I have a 2.5D game (2D game that acts like a 3D game) where you constantly switch depths, where the player displays on top of an object when it walks in front of it and when it walks behind it, the object displays on top of the player. Like when the player's y is less than the object's y, the player would be going behind the object and vice versa.

I tried to use a code like this:

if (player.y < block.y)
{
    setChildIndex(block, numChildren - 5);
}
else if (player.y > block.y)
{
    setChildIndex(block, numChildren - 10);
}

However, I see if I do it this way with multiple times, I would need tons of codes and the display list would get mixed up and sort the wrong depths in the wrong orders. Would anyone please show an organized depth changer with minimal code?

  • use a z-index stack sorting, the same used to create the 3d depth effect using just 2d techniques, in other words assign to each object a zIndex and at regular intervals run a z-sorter routine which sorts display ibjects based on their z-index value – Nikos M. Dec 30 '15 at 11:49
up vote 1 down vote accepted

Use a z-index stack sorting, (also refered as z-buffer in the 3D graphics literature) the same used to create the 3D depth effect using just 2D techniques.

In other words assign to each object a zIndex and at regular intervals (e.g onEnterFrame event) run a zsort routine which sorts (the order of) display objects based on their zIndex value. Or, alternatively, you can run zsort routine manualy each time a change of zIndex happens on objects.

Then in your code you simply assign zIndex values to display objects to simulate an object passing in-front or behind another object and zsort takes care of the rest.

A trick here is to have appropriate gaps (i.e not necessarily next zIndex+1) in the values of zIndex assigned on objects, so that objects can be placed between these gaps to simulate passing in front or behind other objects, without having to adjust more than one zIndex value each time, i.e you adjust only one zIndex value of the object passing in-front or behind another object, and not the zIndex of that other object.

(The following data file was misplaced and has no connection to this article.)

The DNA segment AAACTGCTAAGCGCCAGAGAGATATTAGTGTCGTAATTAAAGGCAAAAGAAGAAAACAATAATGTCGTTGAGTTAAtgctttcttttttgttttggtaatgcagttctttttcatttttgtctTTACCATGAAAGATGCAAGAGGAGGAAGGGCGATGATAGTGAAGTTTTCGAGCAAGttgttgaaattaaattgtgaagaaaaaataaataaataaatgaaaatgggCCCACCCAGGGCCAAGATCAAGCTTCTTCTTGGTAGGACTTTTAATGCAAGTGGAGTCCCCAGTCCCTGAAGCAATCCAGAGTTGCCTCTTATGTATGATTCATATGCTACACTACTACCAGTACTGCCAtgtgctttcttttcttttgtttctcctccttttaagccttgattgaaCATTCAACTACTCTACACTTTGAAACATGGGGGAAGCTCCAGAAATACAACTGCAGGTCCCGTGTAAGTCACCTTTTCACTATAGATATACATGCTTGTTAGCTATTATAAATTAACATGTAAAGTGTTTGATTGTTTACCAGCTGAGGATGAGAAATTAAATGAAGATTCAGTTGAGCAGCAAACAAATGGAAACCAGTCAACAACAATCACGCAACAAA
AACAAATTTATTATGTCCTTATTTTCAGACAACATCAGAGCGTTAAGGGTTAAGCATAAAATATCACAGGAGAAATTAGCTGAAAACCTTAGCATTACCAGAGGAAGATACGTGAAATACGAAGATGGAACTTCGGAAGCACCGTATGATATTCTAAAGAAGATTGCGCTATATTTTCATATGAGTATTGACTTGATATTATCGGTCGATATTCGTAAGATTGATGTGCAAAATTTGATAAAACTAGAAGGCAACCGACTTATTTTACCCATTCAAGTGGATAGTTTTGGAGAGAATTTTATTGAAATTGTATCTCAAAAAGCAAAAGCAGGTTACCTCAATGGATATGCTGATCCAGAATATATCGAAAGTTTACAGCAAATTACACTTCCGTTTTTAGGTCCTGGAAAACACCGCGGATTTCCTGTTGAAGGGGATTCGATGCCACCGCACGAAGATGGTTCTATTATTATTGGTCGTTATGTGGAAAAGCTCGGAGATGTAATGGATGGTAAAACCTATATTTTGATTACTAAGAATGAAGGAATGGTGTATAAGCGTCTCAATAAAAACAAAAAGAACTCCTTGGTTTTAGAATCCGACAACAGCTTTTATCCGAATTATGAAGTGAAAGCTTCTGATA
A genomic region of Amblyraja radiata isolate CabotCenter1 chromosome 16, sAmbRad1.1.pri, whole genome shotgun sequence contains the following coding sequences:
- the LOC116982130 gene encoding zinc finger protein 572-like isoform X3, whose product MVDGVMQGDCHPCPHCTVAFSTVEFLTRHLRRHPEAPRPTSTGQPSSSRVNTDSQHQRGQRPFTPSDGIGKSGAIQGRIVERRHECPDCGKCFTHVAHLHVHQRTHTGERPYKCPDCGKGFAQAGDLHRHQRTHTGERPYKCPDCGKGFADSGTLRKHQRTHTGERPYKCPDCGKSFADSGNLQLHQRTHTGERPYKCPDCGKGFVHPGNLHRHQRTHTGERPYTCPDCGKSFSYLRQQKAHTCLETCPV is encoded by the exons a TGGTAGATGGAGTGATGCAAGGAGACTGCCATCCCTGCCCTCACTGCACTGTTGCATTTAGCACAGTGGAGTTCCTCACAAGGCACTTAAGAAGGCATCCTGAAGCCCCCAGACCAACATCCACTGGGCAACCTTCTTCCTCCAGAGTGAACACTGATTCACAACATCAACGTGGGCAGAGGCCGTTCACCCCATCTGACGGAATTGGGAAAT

The amount of gap between successive zIndexes can be estimated from the maximum number of (other) objects which at any given time might be between these objects (so for example, if, at maximum, 3 objects might at some time move between, in-front or behind any given object, then a gap value for successive zIndexes would be 3 so that all the objects can be accomodated)

here is a very simple zsorter routine which runs periodicaly onEnterFrame event and does the necessary depth sorting for you (from reference 1. below)

package {

 import flash.display.*;
 import flash.events.*;

 public class DepthSortSpace extends MovieClip {

  public function DepthSortSpace() {
   super();
   this.addEventListener( Event.ADDED_TO_STAGE, this.addedToStage, false, 0, true );
  }

  private function addedToStage( e:Event ) {
   this.stage.addEventListener( Event.ENTER_FRAME, this.enterFrame, false, 0, true );
  }

  private function sortDisplayList():void {
   var len:uint = numChildren;
   var i,j;
   for( i=0; i < len-1; i++ )
    for (j=i+1; j < len; j++)
     if ( getChildAt(i).y > getChildAt(j).y ) this.swapChildrenAt( i, j );
  }

  private function enterFrame(e:Event) {
   this.sortDisplayList();
  }

 }
}

The zsorter above is in-fact a movieClip which acts as a scene container, in that you add your display objects to the zsorter movieClip and this takes care to sort them accordingly, but one can just take the zsort routine and apply it to any DisplayObjectContainer or Scene object instance.

Note, the zsorter above uses a bubbleSort sorting algorithm, which has a O(n^2) complexity, but one can use another sorting algorithm (e.g mergeSort with O(n lgn) complexity)

examples and references

  1. http://nephilim.blogspot.gr/2010/06/easy-depth-sorting-in-actionscript-3.html
  2. http://www.actionscript.org/forums/actionscript-3-0-a/169035-sorting-technique.html
  3. http://www.simppa.fi/blog/the-fastest-way-to-z-sort-and-handle-objects-in-as3/
  • That's actually really cool! Could you please explain what the super(); is supposed to do? Thanks. – Crook Dec 31 '15 at 2:20
  • super() calls the movieclip parent class constructor, since zsorter extends the movieclip class it makes sure the constructor of movieclip is also called (via the super method call) – Nikos M. Dec 31 '15 at 10:12

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